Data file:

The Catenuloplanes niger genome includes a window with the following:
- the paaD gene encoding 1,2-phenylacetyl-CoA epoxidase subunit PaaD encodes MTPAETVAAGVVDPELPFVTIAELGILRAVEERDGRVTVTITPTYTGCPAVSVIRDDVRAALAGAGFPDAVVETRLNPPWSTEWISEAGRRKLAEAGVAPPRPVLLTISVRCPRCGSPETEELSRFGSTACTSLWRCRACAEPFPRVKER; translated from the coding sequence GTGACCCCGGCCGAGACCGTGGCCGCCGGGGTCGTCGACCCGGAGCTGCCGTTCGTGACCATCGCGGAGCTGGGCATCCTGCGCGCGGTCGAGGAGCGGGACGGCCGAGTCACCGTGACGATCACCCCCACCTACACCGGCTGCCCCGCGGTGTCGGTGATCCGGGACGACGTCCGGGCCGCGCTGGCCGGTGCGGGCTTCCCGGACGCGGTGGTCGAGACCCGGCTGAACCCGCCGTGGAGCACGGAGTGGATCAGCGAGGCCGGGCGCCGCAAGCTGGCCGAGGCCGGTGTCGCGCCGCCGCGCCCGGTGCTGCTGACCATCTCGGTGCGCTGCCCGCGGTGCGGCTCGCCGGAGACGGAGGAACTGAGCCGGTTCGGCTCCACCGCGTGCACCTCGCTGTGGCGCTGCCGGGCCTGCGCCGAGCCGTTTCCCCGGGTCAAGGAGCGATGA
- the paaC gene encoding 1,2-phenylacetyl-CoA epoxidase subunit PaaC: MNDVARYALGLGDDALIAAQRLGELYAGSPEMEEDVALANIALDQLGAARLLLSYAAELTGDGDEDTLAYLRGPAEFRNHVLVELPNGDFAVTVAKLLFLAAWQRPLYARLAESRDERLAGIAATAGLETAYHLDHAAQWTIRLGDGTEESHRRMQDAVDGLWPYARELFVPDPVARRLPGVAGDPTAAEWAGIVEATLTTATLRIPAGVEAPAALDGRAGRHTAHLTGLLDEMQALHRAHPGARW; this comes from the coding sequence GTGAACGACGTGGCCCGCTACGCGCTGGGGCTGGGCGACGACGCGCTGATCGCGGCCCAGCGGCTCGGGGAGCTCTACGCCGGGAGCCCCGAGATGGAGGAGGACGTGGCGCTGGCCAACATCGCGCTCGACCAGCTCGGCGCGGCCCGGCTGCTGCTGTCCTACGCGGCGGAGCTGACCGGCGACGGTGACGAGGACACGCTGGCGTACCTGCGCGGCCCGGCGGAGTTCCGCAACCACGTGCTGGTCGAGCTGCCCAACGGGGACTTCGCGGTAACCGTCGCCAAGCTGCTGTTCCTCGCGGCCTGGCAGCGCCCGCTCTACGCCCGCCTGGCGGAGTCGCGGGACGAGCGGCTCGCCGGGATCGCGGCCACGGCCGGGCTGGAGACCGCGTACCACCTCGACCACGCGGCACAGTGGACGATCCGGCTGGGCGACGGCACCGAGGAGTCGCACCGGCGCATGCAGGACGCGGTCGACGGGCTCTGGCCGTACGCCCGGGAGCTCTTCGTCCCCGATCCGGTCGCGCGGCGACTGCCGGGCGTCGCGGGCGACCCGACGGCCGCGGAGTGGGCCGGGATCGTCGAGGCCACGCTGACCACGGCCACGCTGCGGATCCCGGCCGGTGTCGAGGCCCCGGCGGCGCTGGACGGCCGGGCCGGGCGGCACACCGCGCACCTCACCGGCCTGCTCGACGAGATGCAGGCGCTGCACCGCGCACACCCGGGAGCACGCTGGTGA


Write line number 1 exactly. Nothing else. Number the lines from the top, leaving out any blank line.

The Catenuloplanes niger genome includes a window with the following: